A tribute to Stephen Covey, from one leadership sage to another

July 16, 2012

Let’s forget the content of his books. Or the gazillions of copies The Seven Habits of Highly Effective People, or any of his others books for that matter, have sold around the world. Let’s forget his memorable seminars—and his business success.

One simply cannot pay tribute to Stephen Covey without saying at the outset that he was a lovely human being.

Stephen and I have both been figures in the world of “business thinking,” or some such. And in our world, the response to his death seems rather parallel to Tim Russert’s. All in the news industry agreed that Mr. Russert was a remarkable journalist whose body of work had been highly influential. But the heart of the matter was Tim Russert the person. Every tribute oozed warmth for an extraordinary human being.

Professionally, the term “humanist” could have been invented to encapsulate Stephen’s work. He was a man of the world, and, though in my view an optimist, he was hardly naïve and knew humanity’s darker side.

Nelson Mandela’s greatest weakness, he has said, may be that he expects the best of all those with whom he comes in contact, including his most intransigent enemies. While I’m not quite drawing a parallel between Covey and Mandela, I will say unequivocally that Stephen expected the best of all of us—and he provided us with straightforward tools and advice to help us get from here to a better there.

As also in the case of Mr. Mandela, many with whom Stephen had direct or indirect contact surprised themselves as they marched forward with their own enhanced humanism, courtesy of his work and example.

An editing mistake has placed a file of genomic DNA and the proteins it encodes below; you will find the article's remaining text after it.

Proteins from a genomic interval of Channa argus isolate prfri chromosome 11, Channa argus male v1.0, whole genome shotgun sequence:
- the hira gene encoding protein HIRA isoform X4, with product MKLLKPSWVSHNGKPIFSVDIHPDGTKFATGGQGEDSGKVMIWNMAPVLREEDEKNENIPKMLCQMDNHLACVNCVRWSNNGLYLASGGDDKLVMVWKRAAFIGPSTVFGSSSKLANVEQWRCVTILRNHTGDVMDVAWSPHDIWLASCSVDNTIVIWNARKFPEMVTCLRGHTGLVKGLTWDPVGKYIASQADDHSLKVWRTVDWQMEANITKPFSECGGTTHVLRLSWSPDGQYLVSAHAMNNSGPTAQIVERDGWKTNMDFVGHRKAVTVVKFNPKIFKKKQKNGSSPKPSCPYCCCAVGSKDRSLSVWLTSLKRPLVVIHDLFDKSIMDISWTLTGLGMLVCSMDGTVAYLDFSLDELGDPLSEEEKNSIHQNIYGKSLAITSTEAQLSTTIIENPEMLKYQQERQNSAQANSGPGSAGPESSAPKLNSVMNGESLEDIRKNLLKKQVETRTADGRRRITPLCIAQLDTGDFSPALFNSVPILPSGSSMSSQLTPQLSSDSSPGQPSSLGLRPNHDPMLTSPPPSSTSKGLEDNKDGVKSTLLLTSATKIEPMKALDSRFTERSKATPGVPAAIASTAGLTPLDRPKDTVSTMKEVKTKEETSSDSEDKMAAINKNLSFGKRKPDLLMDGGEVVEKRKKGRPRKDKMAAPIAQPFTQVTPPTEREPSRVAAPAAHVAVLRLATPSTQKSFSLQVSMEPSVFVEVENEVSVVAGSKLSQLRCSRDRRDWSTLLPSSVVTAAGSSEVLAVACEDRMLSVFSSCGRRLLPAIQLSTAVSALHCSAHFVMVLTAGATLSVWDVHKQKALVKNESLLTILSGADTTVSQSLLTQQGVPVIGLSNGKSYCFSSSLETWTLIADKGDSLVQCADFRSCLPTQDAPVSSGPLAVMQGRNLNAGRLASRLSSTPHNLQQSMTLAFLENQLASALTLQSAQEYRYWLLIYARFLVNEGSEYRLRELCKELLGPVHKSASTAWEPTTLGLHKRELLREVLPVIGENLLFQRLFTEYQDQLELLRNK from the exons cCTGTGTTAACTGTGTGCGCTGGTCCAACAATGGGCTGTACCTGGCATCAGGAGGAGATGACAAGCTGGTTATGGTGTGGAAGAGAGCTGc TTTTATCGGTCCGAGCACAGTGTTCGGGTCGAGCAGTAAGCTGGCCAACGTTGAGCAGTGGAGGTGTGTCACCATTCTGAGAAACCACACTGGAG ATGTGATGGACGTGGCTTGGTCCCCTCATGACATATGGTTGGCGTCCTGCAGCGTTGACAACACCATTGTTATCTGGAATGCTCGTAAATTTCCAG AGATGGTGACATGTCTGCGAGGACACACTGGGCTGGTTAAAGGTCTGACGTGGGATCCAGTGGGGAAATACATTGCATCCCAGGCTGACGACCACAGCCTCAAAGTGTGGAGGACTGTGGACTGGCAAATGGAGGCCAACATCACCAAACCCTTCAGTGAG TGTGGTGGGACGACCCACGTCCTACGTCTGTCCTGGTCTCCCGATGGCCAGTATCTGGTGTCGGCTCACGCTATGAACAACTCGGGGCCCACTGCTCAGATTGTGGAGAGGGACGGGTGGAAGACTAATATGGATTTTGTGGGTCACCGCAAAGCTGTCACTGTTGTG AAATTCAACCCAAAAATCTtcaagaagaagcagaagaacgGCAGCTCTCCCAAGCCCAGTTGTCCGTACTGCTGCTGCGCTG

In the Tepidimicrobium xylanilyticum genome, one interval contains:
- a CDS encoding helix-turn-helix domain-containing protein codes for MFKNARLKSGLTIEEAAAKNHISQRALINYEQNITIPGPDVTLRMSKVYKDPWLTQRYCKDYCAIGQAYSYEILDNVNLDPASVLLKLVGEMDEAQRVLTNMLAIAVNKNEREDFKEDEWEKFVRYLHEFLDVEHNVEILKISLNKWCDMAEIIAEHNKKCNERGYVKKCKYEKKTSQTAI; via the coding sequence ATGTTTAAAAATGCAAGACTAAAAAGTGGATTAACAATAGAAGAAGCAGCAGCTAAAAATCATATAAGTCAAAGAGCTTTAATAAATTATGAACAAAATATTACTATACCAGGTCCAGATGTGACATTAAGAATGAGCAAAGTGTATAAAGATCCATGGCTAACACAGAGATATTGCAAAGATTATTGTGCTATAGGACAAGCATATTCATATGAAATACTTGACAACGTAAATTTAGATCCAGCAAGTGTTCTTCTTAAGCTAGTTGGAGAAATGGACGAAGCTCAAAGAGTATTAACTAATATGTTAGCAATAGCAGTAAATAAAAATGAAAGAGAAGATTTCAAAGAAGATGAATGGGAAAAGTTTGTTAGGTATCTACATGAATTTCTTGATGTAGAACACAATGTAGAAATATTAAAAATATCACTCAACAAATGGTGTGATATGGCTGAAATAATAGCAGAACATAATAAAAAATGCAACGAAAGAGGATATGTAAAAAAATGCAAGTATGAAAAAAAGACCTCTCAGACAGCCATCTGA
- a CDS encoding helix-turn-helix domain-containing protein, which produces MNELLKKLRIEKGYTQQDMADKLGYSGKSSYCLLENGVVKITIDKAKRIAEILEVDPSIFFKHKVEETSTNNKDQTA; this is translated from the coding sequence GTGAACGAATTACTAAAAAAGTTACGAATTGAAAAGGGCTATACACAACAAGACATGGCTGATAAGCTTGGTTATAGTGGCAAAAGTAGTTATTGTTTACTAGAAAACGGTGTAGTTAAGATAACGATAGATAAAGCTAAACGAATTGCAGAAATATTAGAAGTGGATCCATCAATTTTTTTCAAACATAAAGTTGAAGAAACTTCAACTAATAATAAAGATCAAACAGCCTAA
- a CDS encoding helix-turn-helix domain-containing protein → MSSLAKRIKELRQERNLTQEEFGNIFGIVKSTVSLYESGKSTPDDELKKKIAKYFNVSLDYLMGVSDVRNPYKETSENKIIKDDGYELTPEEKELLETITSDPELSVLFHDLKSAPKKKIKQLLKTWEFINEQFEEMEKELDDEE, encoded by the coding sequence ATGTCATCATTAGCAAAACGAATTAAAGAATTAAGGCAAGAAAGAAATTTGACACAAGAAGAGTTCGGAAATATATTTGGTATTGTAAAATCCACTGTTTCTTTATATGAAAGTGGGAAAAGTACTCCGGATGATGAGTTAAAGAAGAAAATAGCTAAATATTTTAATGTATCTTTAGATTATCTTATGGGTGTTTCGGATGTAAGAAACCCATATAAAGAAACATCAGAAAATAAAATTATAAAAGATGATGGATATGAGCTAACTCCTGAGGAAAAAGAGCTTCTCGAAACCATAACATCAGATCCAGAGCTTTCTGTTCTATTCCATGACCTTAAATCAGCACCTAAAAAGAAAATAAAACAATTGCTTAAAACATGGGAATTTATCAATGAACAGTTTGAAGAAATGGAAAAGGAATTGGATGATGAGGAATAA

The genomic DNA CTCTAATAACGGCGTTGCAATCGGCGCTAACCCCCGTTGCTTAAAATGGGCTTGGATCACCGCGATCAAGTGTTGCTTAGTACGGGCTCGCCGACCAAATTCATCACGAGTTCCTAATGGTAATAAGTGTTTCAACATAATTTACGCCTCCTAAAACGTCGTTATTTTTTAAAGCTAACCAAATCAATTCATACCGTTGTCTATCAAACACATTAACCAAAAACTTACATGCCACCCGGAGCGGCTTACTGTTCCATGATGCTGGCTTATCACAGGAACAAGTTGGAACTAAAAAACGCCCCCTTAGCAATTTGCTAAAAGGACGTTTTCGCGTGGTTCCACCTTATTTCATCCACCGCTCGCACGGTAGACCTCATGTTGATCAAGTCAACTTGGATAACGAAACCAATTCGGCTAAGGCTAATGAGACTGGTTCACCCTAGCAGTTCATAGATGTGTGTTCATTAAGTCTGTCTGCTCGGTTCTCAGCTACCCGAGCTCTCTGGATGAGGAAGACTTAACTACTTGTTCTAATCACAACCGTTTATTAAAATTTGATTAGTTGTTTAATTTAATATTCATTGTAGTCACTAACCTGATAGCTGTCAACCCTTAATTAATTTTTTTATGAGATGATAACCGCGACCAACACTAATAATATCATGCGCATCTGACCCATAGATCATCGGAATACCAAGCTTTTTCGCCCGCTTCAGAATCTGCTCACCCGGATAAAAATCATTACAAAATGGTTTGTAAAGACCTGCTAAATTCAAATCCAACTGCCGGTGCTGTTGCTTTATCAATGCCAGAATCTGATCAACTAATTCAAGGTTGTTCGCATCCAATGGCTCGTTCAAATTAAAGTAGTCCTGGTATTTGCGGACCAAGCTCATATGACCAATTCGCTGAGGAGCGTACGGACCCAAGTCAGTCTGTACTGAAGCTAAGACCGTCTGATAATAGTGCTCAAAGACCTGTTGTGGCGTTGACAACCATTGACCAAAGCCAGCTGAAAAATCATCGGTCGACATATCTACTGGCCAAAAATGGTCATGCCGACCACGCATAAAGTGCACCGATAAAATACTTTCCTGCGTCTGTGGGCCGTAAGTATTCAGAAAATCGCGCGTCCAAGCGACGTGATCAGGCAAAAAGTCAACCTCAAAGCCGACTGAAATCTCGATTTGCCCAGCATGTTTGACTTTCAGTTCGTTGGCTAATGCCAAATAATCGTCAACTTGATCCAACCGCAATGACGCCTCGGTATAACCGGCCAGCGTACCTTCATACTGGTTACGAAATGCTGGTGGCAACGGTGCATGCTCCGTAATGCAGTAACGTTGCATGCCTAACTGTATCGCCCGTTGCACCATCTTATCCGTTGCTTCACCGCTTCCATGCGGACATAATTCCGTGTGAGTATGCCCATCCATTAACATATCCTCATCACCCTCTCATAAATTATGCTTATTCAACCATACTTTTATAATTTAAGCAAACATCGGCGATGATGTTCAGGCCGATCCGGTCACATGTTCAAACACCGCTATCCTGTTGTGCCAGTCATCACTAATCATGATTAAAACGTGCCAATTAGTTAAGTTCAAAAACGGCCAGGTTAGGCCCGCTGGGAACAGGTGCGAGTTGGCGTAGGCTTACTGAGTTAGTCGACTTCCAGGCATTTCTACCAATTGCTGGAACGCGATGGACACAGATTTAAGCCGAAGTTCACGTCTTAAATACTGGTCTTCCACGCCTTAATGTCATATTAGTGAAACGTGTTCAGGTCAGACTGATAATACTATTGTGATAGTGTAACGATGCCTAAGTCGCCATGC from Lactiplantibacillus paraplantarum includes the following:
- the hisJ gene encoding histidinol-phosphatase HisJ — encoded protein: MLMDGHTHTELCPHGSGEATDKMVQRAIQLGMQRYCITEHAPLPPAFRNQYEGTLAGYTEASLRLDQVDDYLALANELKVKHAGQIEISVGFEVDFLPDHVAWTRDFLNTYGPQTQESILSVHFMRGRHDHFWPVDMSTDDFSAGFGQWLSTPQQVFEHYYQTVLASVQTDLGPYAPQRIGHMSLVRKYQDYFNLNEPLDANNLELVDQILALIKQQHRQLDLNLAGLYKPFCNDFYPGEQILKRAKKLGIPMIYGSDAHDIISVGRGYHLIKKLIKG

Let me resort, finally, to the vernacular: I just liked being around the guy.

I am a pessimist by nature (some find that difficult to believe), and a little dose of Covey from time to time would boost my spirits enormously—and strengthen my commitment to one or another quixotic pursuits. Though we were hardly bosom buddies, I would occasionally get an absurdly generous note from Stephen recognizing this or that that I had done. I often joked with him that, with the passage of time, I was ripping him off more and more. That is, I increasingly underscored essential principals he had articulated clearly and to which I had often given short shrift. 

In short, I will miss Stephen. He stirred my better angels, as he did for millions of others in truly every corner of the world.

Tom Peters is the author of numerous bestselling management books, including In Search of Excellence.

Read more:

My story about Stephen Covey — fellow Mormon, teacher and friend

PHOTOS | The ‘seven habits’ in action

The best new leadership books

Why ‘work-life balance’ doesn’t work

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